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Dirt Shirts and SITO: Promoting Organic Apparel and Eco-Friendly Fashion

When was the last time you considered what your clothes were made of? If you're like most people, you may not realize how important organic clothing is, or why. In this interview, Marci Zaroff,1 founder of the first organically certified textile mill in the U.S., will help enlighten us about the merits of organic fashion.

Her facility is certified to the most prestigious organic certification, the Global Organic Textile Standard (GOTS), and Marci, known in the fashion industry as an "ecopreneur" and "green fashionista," has played a major role in promoting ecologically-friendly clothing that is anything but drab. In fact, Marci was the one who coined the term "eco-fashion."

She's been working as a consultant for us for several years now, helping us create our own line of GOTS certified organic cotton mattresses, organic bed sheets and towels. The issue of organic clothing was something I neglected for years, but after gaining an understanding of the global implications of how fabrics and dyes are made, I felt compelled to take action.

I am very proud to support the organic cotton farmers by adding a full line of high-quality organic clothing to my online shop. These products are very durable and built to last, while remaining extremely soft to the touch. Organic clothing can vary in quality as some products are quite thin and can wear out quickly. These products are made to last to stop the destructive cycle of fast fashion.

You can now find everything from socks and underwear to men's, women's and kids' organic, GOTS-certified T-shirts. The Dirt Shirts are made from cotton grown in Texas and manufactured in North Caroline and Virginia. I will be donating profits from these Dirt Shirts to the Organic Consumers Association to develop projects supporting regenerative agriculture, such as regeneratively produced wool and cotton.

I am personally wearing GOTS certified organic clothing whenever possible, and without any unnatural dyes, as described in my interview with Rebecca Burgess. I know this may be a challenge for many, but the simple first step you can take is making sure your underwear is organic GOTS certified and free of chemical dyes, which is why I am so excited to have the opportunity to use this as my primary underwear.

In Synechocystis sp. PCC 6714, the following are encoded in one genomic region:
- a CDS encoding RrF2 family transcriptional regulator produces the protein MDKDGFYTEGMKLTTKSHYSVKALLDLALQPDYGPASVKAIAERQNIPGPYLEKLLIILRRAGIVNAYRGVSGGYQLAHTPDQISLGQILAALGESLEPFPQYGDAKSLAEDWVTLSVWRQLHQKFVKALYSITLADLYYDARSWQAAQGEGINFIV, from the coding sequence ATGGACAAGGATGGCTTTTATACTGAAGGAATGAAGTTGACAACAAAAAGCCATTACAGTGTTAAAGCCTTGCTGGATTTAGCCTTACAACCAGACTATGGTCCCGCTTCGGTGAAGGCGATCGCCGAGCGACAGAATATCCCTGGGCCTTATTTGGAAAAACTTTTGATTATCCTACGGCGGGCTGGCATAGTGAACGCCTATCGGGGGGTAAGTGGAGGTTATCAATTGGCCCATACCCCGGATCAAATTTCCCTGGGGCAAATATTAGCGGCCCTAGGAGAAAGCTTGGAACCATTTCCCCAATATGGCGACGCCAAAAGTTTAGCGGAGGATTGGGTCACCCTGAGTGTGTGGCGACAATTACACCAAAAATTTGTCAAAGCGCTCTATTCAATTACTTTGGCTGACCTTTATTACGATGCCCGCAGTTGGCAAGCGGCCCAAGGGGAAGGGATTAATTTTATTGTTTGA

Fast Fashion Versus Eco-Fashion

In a world of "fast fashion," where garments are increasingly being treated as single-use items and styles change faster than the seasons, Marci's ideology is to fashion what the slow-food movement is to food.

"[F]ast fashion has … proliferated to the point where 20 percent of the world's fresh water pollution is coming from the fashion industry. The fashion industry is actually the second largest polluter in the world …

While people think 'cheaper, faster, more' is a good thing, where there's 52 seasons a year and lots of choice, at what expense does that come? Well, serious human and environmental impacts come from that. Ten percent of the world's carbon impact and 3 trillion gallons of fresh water are being used each year for fashion. Then there are the social ramifications," Marci says.

Marci has been in this business since the 1990s. With a background in food and beauty, she was able to connect the dots and translate everything she'd learned about food and beauty to fashion, textiles and fiber.

"I saw fashion as a very significant vehicle for transformation, because people love fashion. It's a powerful vehicle … I started a brand in 1995 called Under the Canopy, which was the first organic fashion and home lifestyle brand.

We went direct to consumer for eight years while I was raising my kids, and then launched as the category captain for Whole Foods markets, a 2,000-square foot Under the Canopy store-in-store, and grew that significantly through the years, [to] where we launched the first organic textiles for Target, Macy's and a number of other retailers."

But Marci's vision kept growing. Ultimately, she realized she wanted to be a solution provider and create a way to make sustainable and organic fashion easy for other brands and retailers. She envisioned creating a platform others could confidently use. And that's what she has created — a fully transparent and traceable supply chain for organic cotton apparel, accessories and home textiles.

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